Nate’s Corner: Where Does the Hyperglycemia Correction Factor for Sodium Come From?

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Margaret DeOliveira, MD
Renal Fellow Network Co-Editor

Sodium correction for hyperglycemia is a common topic but what is the physiology behind it? When patients are hyperglycemic, the serum osmolarity is higher as a result of glucose being an effective osmole. This elevation in osmolarity results in water shifting from the intracellular to  extracellular space. Though there is a shift, the total body water has not changed –  neither has the actual amount of sodium. Thus, the serum sodium reported in a basic metabolic panel is in fact the concentration of extracellular sodium based on the current glucose level. Once hyperglycemia has improved, the serum sodium returns to within the normal range. Thus, keep serum glucose in mind when a patient presents with mild hyponatremia. 

The correction factor used to determine the serum sodium based on hyperglycemia has changed over the years. Dr. Katz commented on this in 1973, illustrating that the correction factor should be 1.6 meq/L decrease in serum sodium for every 100 mg/dL glucose above 400 mg/dL – based on the fact that the serum osmolarity will never completely equilibrate. In 1999, a study demonstrated that the correction factor is not a 1.6 meq/L decrease in serum sodium, but actually a 2.4 meq/L decrease for every 100 mg/dL glucose above 400 mg/dL based on six healthy subjects. These subjects were given somatostatin to block endogenous insulin production, 20% dextrose infusion, and finally insulin was given. Labs were drawn every 10 minutes.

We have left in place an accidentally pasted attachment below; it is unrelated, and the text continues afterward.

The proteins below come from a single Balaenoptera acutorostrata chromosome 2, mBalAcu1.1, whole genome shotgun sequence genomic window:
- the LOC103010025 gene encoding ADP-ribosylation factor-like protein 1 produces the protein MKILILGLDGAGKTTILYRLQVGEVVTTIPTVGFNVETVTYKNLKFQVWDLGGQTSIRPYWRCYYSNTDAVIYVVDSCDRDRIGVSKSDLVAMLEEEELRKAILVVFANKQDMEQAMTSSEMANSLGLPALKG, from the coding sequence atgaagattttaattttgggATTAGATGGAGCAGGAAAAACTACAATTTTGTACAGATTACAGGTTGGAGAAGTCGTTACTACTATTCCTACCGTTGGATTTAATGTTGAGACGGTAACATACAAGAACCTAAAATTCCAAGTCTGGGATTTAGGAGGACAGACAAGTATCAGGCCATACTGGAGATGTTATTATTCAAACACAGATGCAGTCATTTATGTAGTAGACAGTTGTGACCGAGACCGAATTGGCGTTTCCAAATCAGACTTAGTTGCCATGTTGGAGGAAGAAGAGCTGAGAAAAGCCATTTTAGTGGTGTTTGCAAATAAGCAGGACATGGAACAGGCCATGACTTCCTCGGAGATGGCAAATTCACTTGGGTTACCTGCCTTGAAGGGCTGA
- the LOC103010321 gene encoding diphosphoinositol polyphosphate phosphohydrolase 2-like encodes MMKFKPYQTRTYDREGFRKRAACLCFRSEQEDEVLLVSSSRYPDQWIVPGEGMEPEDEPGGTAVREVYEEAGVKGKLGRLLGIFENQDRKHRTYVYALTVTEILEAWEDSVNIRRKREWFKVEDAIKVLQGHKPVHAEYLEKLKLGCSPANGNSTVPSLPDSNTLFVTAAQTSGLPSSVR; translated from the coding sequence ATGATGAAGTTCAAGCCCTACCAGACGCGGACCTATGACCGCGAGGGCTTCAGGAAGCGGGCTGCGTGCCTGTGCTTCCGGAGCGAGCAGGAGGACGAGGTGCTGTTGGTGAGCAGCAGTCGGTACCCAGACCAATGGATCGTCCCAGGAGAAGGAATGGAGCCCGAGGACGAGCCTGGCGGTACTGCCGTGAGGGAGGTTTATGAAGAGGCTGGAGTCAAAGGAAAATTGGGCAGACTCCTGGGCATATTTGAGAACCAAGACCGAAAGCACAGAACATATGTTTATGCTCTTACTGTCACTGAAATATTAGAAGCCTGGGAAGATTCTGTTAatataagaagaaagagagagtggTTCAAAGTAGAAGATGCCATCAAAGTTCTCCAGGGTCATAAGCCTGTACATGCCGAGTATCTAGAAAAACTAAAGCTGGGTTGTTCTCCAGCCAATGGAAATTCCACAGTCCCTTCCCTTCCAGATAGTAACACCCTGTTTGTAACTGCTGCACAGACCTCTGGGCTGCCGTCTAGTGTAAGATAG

Figure 1. Panels A & B illustrate the relationship between serum sodium and glucose levels.

The figure above illustrates the relationship between serum glucose and serum sodium from this study, with the solid black line demonstrating linear regression (Panel A) with a slope of 2.4 sodium per 100 mg/dL glucose. Panel B demonstrates that the correction factor of 1.6 meq/L works well up to 400 mg/dL, but is considerably higher for glucose levels over 400 mg/dL. This is how we’ve arrived at our current correction factor today! 

Reviewed by Samira Farouk, Matthew A. Sparks

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